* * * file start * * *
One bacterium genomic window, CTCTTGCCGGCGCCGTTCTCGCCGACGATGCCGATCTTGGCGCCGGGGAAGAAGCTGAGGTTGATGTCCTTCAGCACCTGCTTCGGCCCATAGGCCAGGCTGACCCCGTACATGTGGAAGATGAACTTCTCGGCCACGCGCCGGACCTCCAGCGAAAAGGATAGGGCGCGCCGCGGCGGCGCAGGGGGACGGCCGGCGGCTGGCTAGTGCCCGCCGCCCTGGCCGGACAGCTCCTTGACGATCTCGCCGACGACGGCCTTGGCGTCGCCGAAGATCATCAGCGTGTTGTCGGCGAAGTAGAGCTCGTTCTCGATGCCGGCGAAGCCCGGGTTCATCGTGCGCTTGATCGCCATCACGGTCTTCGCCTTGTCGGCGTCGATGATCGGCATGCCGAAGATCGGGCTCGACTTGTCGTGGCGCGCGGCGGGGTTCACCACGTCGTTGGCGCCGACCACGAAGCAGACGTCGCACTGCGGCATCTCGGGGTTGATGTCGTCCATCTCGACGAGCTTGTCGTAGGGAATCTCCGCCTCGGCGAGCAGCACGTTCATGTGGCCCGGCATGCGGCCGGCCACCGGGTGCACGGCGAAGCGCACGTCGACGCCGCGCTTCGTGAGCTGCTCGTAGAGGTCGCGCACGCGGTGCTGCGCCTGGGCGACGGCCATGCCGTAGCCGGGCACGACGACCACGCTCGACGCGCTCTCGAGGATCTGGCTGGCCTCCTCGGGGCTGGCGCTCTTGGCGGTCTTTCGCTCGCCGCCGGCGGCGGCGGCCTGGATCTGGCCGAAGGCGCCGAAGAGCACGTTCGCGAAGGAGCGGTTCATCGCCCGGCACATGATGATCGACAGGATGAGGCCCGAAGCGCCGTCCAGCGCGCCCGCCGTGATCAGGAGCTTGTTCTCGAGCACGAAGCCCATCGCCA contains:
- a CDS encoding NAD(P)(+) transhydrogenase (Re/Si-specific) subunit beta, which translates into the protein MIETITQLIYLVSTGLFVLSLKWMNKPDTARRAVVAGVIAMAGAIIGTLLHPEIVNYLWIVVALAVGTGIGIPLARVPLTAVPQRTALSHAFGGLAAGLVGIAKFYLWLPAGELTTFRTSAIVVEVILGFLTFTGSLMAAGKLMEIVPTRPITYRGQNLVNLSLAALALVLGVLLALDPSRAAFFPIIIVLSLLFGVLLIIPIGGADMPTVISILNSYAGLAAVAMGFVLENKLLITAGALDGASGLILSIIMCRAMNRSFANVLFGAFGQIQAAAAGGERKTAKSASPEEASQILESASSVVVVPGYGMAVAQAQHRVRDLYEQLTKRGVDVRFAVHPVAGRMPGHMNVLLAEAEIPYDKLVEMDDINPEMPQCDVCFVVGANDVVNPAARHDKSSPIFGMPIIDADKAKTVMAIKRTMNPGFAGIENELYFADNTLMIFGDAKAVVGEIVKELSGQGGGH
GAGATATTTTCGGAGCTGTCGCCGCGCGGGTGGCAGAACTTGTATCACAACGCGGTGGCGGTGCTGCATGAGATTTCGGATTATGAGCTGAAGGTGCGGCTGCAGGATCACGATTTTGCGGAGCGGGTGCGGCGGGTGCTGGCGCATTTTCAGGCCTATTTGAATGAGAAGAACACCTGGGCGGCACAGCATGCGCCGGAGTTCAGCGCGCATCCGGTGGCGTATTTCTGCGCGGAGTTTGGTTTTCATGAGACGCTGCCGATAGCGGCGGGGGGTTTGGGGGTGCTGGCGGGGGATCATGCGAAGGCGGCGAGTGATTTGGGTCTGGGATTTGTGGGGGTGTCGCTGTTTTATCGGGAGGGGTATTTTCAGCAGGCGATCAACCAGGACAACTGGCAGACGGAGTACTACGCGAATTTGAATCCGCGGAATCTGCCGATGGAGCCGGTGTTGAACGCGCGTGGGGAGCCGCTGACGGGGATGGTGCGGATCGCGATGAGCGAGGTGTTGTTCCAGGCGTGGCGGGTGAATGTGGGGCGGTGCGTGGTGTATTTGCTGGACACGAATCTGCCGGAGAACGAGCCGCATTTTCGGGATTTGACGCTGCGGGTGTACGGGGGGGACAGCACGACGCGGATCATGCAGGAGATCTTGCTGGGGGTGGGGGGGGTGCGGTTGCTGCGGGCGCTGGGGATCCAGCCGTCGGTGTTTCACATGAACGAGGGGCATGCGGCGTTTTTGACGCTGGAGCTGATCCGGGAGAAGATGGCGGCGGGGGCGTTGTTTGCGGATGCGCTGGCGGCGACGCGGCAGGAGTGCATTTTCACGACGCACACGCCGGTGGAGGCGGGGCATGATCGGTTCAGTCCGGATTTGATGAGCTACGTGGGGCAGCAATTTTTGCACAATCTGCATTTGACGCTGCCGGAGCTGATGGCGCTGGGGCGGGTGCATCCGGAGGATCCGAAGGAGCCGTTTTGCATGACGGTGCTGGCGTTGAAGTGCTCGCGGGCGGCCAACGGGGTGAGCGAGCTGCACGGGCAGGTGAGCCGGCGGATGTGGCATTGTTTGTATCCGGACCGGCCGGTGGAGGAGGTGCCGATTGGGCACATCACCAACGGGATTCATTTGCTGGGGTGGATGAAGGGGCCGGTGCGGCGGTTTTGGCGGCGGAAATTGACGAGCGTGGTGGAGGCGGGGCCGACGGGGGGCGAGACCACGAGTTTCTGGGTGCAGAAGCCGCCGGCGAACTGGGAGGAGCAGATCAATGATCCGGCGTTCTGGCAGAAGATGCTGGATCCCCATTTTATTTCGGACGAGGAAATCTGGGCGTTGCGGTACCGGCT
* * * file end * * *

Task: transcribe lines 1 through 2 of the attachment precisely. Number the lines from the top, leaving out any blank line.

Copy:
One bacterium genomic window, CTCTTGCCGGCGCCGTTCTCGCCGACGATGCCGATCTTGGCGCCGGGGAAGAAGCTGAGGTTGATGTCCTTCAGCACCTGCTTCGGCCCATAGGCCAGGCTGACCCCGTACATGTGGAAGATGAACTTCTCGGCCACGCGCCGGACCTCCAGCGAAAAGGATAGGGCGCGCCGCGGCGGCGCAGGGGGACGGCCGGCGGCTGGCTAGTGCCCGCCGCCCTGGCCGGACAGCTCCTTGACGATCTCGCCGACGACGGCCTTGGCGTCGCCGAAGATCATCAGCGTGTTGTCGGCGAAGTAGAGCTCGTTCTCGATGCCGGCGAAGCCCGGGTTCATCGTGCGCTTGATCGCCATCACGGTCTTCGCCTTGTCGGCGTCGATGATCGGCATGCCGAAGATCGGGCTCGACTTGTCGTGGCGCGCGGCGGGGTTCACCACGTCGTTGGCGCCGACCACGAAGCAGACGTCGCACTGCGGCATCTCGGGGTTGATGTCGTCCATCTCGACGAGCTTGTCGTAGGGAATCTCCGCCTCGGCGAGCAGCACGTTCATGTGGCCCGGCATGCGGCCGGCCACCGGGTGCACGGCGAAGCGCACGTCGACGCCGCGCTTCGTGAGCTGCTCGTAGAGGTCGCGCACGCGGTGCTGCGCCTGGGCGACGGCCATGCCGTAGCCGGGCACGACGACCACGCTCGACGCGCTCTCGAGGATCTGGCTGGCCTCCTCGGGGCTGGCGCTCTTGGCGGTCTTTCGCTCGCCGCCGGCGGCGGCGGCCTGGATCTGGCCGAAGGCGCCGAAGAGCACGTTCGCGAAGGAGCGGTTCATCGCCCGGCACATGATGATCGACAGGATGAGGCCCGAAGCGCCGTCCAGCGCGCCCGCCGTGATCAGGAGCTTGTTCTCGAGCACGAAGCCCATCGCCA contains:
- a CDS encoding NAD(P)(+) transhydrogenase (Re/Si-specific) subunit beta, which translates into the protein MIETITQLIYLVSTGLFVLSLKWMNKPDTARRAVVAGVIAMAGAIIGTLLHPEIVNYLWIVVALAVGTGIGIPLARVPLTAVPQRTALSHAFGGLAAGLVGIAKFYLWLPAGELTTFRTSAIVVEVILGFLTFTGSLMAAGKLMEIVPTRPITYRGQNLVNLSLAALALVLGVLLALDPSRAAFFPIIIVLSLLFGVLLIIPIGGADMPTVISILNSYAGLAAVAMGFVLENKLLITAGALDGASGLILSIIMCRAMNRSFANVLFGAFGQIQAAAAGGERKTAKSASPEEASQILESASSVVVVPGYGMAVAQAQHRVRDLYEQLTKRGVDVRFAVHPVAGRMPGHMNVLLAEAEIPYDKLVEMDDINPEMPQCDVCFVVGANDVVNPAARHDKSSPIFGMPIIDADKAKTVMAIKRTMNPGFAGIENELYFADNTLMIFGDAKAVVGEIVKELSGQGGGH